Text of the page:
One of the most unusual applications of mud building is practiced by the Musgum (Mousgoum), who reside astride the boundary between Cameroon and Chad. Their roughly conical houses can be as high as 30 feet. The basic structure is formed by strong reeds lashed together, over which the mud is laid. The smokehole opening at the apex is just a few inches in diameter and can be closed easily with a plate or pot when it rains. The single doorway, narrow at knee level and wider at shoulder height, has been described as resembling a keyhole (Gardi 1973, 91). Lumpy projections on the mud cone offer foot and hand holds that permit the owner to climb for repairs or to insert the rain pot.
Humid areas in which puddled mud walls occur today include England, especially in the east Midlands and in the county of Devon where it is identified as cob, the Brittany peninsula of France (Figure 5-1) and French-speaking Canada, where the French term torchi is used (Rushton 1979, 169; Meirion-Jones 1982, 52). "Cob is made of compacted clay and earth, bound with straw and moulded in various ways to form thick walls finished with lime plaster. It must be kept dry, so cob houses are always built on a stone or brick plinth. When the plaster comes off, the cob deteriorates very quickly" (Penoyre and Penoyre 1978, 54). Several reasons have been advanced for the emphasis on cob building in Devon. Among them are the suitable and abundant clay deposits, the poor timber resources for wood building and also the lack of much wood to be used as fuel for the making of fired brick.
A second method of employing mud, found in both dry and humid regions, utilizes a wooden form or shutter to restrain the mud and its binding elements until dry (Prussin 1970, 17). The form is then removed and raised to confine the next layer (Figure 5-2). Houses with walls made this way occur in many areas. The terms often applied to this method are tapia or pisé. Because this procedure greatly increases the density of the clay, pisé is stronger than either puddled adobe or even adobe brick (Norton 1986, 35). I have seen this technique being used in places as widely scattered as Morocco, Peru and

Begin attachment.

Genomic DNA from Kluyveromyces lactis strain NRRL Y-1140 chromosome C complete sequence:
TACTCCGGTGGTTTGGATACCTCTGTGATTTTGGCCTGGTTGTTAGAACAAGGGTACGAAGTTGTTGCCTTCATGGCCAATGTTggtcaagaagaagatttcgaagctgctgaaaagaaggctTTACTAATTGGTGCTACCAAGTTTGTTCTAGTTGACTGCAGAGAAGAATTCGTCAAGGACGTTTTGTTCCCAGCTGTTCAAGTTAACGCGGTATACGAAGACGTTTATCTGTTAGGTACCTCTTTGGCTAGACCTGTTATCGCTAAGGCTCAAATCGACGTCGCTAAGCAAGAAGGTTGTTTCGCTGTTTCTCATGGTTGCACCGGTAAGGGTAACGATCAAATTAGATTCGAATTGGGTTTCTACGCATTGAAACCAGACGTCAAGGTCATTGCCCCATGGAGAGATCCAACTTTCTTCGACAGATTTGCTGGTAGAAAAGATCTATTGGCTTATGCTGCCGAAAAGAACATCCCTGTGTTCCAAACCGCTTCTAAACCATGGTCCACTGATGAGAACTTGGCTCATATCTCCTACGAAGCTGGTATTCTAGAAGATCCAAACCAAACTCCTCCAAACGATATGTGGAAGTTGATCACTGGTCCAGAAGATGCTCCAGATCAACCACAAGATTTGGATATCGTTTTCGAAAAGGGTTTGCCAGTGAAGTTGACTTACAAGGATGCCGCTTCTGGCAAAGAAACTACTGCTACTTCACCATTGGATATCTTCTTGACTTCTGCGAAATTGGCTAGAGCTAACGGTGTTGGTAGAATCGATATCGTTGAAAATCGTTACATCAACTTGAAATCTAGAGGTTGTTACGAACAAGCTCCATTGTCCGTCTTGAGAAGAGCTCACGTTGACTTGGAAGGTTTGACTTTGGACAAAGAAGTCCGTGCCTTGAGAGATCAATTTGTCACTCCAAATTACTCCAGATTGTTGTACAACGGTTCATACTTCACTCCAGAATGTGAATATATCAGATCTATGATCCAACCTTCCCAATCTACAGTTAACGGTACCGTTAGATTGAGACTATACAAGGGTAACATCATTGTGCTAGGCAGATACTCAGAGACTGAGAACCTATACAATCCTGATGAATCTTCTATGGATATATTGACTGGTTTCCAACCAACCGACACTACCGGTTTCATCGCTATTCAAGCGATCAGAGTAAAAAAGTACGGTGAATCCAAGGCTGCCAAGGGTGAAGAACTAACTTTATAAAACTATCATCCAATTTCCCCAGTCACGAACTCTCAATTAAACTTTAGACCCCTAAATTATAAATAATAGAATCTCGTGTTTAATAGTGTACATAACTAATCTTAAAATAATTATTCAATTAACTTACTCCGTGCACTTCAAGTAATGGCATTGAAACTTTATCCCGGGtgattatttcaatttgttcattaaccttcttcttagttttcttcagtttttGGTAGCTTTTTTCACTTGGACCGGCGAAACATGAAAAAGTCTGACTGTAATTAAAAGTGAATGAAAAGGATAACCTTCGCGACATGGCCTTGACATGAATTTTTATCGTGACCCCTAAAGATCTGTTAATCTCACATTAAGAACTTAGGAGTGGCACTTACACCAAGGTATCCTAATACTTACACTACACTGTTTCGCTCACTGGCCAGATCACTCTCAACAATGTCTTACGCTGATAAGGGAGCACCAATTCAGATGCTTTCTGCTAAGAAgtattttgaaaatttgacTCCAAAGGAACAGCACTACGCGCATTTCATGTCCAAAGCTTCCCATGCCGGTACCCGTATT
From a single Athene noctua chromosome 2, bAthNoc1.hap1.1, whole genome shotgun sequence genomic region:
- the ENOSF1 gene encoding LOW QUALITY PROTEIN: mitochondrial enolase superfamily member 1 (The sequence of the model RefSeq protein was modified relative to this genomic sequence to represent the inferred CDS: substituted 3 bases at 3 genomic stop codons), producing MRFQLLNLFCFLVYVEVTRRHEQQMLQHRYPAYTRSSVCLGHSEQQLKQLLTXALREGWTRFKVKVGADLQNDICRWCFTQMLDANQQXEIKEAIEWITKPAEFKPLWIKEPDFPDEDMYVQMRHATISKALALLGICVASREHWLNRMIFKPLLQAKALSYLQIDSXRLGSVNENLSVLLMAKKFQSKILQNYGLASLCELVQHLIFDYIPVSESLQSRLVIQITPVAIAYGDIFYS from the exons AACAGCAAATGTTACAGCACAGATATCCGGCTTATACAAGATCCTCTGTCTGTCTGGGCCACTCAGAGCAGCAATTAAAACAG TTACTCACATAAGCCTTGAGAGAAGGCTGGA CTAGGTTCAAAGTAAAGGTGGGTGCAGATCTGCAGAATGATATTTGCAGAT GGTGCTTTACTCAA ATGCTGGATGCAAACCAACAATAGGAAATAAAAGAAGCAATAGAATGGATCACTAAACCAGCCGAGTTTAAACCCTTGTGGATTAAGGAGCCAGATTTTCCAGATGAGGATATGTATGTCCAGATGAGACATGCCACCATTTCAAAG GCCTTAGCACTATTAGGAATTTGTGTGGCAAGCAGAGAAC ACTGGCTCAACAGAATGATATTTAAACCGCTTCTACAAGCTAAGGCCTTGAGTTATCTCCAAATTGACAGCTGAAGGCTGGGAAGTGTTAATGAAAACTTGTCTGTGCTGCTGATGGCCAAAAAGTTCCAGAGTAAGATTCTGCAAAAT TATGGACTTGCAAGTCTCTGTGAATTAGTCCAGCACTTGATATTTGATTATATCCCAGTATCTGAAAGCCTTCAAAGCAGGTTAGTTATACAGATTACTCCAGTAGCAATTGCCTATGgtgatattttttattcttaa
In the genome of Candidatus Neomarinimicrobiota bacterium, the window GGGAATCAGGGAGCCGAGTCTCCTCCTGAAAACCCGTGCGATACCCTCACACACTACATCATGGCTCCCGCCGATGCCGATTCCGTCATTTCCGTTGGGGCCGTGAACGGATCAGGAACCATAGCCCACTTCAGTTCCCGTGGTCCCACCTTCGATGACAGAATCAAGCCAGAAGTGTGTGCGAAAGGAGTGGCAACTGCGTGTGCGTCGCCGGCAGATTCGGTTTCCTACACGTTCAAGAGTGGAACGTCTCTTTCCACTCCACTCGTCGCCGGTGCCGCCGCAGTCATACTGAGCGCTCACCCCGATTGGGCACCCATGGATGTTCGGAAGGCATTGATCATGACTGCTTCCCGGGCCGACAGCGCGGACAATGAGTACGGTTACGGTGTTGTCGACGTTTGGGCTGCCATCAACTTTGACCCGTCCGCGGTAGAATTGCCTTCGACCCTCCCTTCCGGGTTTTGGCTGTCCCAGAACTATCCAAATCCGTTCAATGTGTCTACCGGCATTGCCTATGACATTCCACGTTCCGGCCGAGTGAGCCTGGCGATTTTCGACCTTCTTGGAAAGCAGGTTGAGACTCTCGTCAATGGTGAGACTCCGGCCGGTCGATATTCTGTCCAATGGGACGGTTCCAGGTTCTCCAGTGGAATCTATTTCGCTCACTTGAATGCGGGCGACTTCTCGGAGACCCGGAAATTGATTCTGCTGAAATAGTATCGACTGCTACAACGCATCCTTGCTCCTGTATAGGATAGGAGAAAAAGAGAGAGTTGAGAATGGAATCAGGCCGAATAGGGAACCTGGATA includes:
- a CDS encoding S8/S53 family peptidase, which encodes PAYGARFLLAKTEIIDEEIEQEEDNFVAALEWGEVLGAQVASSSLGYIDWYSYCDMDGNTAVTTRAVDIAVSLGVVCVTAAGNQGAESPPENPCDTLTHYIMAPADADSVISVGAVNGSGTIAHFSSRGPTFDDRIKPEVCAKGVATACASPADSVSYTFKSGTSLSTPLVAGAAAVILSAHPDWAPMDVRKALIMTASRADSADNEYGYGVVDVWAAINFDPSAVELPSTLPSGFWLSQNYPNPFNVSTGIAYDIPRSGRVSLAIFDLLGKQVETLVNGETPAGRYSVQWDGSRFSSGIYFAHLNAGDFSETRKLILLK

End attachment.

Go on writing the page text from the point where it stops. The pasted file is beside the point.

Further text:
5-1. (above) Map of mud-walled houses in Brittany (drawing by Iraida Galdon Soler, based upon Meirion-Jones 1982, 52).
5-2. (right) Method used in Australia for constructing a pisé wall. Much the same procedure is followed in the rest of the world. The wooden form holds the mud mixture until solidified and the rammer or tamper compacts the material to remove air pockets, cracks and weakly bonded spaces (modified from Irving 1985,199).
China. It is described by Carver (1981, 98-9) for northern Iberia, by Prussin (1970, 17) for Sudan, by Facey (l997, 90) for Saudi Arabia, for China by Knapp (1989, 70), for Bhutan by Denwood (1971, 26) and for South Africa by Frescura (1981).
The further modification of the pisé by extensive tamping, in which a heavy pounder (Figure 5-3) is used to compact the mud, removing all the air pockets and maximizing the mass, gives this method its other name, rammed earth. Occasionally a rammed-earth building is reported even from central or western Canada or the United States (Patty and Minium 1933, 6; Sculle 1989). The construction account in the journal Manufacturer and Builder is particularly valuable because it is a contemporary description of the process for 19th-century American farmers (Anonymous 1869a). Lest the technique of rammed earth be considered a new method, Nabokov (1981, 6) reminds us that it was used by 13th- and 14th-century Indians in southern Arizona.
If the earth contained a high lime content, it could be mixed with gravel and poured between the shutters a layer at a time. This variation of pisé construction, which required minimum tamping, is termed "mud concrete" or "poured adobe." It has been reported from Cache valley in northern Utah, and Iron County in southwestern Utah (Goss 1975, 211). One of the traits that make the Mormons of Utah interesting is the rapidity and success with which they adapted to different construction materials as they migrated westward. Coming from a humid, forested environment where frame houses were the norm, they built log cabins in Illinois, sod dugouts in Nebraska, and poured adobe and adobe-block houses in Utah.